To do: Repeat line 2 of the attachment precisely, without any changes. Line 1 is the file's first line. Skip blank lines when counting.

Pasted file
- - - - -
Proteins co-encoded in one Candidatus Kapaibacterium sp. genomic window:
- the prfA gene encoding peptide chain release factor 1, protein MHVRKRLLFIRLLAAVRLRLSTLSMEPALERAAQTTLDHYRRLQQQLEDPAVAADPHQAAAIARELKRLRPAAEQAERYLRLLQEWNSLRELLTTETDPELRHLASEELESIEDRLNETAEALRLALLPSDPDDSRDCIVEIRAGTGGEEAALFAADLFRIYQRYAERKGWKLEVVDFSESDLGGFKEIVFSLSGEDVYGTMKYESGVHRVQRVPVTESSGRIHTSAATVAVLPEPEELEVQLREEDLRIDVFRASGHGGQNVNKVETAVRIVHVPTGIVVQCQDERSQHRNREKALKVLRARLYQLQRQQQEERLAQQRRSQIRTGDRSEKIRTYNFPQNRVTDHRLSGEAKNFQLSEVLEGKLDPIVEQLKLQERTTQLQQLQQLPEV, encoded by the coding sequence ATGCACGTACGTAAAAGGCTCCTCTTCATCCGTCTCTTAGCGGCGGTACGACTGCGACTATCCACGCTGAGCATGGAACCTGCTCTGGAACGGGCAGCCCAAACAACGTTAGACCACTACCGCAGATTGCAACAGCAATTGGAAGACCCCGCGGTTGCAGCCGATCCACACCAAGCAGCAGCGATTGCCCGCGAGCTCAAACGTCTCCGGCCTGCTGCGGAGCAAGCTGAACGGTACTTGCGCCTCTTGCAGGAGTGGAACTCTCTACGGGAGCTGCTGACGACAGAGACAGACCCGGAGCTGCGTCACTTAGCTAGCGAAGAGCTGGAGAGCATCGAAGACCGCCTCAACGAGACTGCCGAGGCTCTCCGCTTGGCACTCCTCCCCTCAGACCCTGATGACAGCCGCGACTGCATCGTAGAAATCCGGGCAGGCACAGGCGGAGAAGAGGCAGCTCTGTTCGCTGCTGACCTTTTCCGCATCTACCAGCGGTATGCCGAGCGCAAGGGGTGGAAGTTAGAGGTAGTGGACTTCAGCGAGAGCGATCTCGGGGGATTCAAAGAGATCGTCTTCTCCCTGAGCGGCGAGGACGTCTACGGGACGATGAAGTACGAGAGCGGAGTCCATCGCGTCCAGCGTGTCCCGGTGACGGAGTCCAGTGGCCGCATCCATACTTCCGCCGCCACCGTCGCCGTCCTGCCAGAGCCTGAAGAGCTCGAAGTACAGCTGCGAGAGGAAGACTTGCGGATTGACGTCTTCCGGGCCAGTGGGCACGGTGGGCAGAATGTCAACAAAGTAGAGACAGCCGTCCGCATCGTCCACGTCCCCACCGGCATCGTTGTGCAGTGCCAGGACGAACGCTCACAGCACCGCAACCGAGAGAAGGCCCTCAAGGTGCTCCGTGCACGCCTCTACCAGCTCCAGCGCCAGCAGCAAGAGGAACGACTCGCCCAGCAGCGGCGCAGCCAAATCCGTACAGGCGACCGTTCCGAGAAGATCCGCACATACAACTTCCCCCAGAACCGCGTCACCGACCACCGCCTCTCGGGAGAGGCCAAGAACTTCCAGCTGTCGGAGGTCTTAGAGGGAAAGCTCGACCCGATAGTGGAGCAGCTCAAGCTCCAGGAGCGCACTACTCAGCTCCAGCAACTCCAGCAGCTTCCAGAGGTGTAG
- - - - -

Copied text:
- the prfA gene encoding peptide chain release factor 1, protein MHVRKRLLFIRLLAAVRLRLSTLSMEPALERAAQTTLDHYRRLQQQLEDPAVAADPHQAAAIARELKRLRPAAEQAERYLRLLQEWNSLRELLTTETDPELRHLASEELESIEDRLNETAEALRLALLPSDPDDSRDCIVEIRAGTGGEEAALFAADLFRIYQRYAERKGWKLEVVDFSESDLGGFKEIVFSLSGEDVYGTMKYESGVHRVQRVPVTESSGRIHTSAATVAVLPEPEELEVQLREEDLRIDVFRASGHGGQNVNKVETAVRIVHVPTGIVVQCQDERSQHRNREKALKVLRARLYQLQRQQQEERLAQQRRSQIRTGDRSEKIRTYNFPQNRVTDHRLSGEAKNFQLSEVLEGKLDPIVEQLKLQERTTQLQQLQQLPEV, encoded by the coding sequence ATGCACGTACGTAAAAGGCTCCTCTTCATCCGTCTCTTAGCGGCGGTACGACTGCGACTATCCACGCTGAGCATGGAACCTGCTCTGGAACGGGCAGCCCAAACAACGTTAGACCACTACCGCAGATTGCAACAGCAATTGGAAGACCCCGCGGTTGCAGCCGATCCACACCAAGCAGCAGCGATTGCCCGCGAGCTCAAACGTCTCCGGCCTGCTGCGGAGCAAGCTGAACGGTACTTGCGCCTCTTGCAGGAGTGGAACTCTCTACGGGAGCTGCTGACGACAGAGACAGACCCGGAGCTGCGTCACTTAGCTAGCGAAGAGCTGGAGAGCATCGAAGACCGCCTCAACGAGACTGCCGAGGCTCTCCGCTTGGCACTCCTCCCCTCAGACCCTGATGACAGCCGCGACTGCATCGTAGAAATCCGGGCAGGCACAGGCGGAGAAGAGGCAGCTCTGTTCGCTGCTGACCTTTTCCGCATCTACCAGCGGTATGCCGAGCGCAAGGGGTGGAAGTTAGAGGTAGTGGACTTCAGCGAGAGCGATCTCGGGGGATTCAAAGAGATCGTCTTCTCCCTGAGCGGCGAGGACGTCTACGGGACGATGAAGTACGAGAGCGGAGTCCATCGCGTCCAGCGTGTCCCGGTGACGGAGTCCAGTGGCCGCATCCATACTTCCGCCGCCACCGTCGCCGTCCTGCCAGAGCCTGAAGAGCTCGAAGTACAGCTGCGAGAGGAAGACTTGCGGATTGACGTCTTCCGGGCCAGTGGGCACGGTGGGCAGAATGTCAACAAAGTAGAGACAGCCGTCCGCATCGTCCACGTCCCCACCGGCATCGTTGTGCAGTGCCAGGACGAACGCTCACAGCACCGCAACCGAGAGAAGGCCCTCAAGGTGCTCCGTGCACGCCTCTACCAGCTCCAGCGCCAGCAGCAAGAGGAACGACTCGCCCAGCAGCGGCGCAGCCAAATCCGTACAGGCGACCGTTCCGAGAAGATCCGCACATACAACTTCCCCCAGAACCGCGTCACCGACCACCGCCTCTCGGGAGAGGCCAAGAACTTCCAGCTGTCGGAGGTCTTAGAGGGAAAGCTCGACCCGATAGTGGAGCAGCTCAAGCTCCAGGAGCGCACTACTCAGCTCCAGCAACTCCAGCAGCTTCCAGAGGTGTAG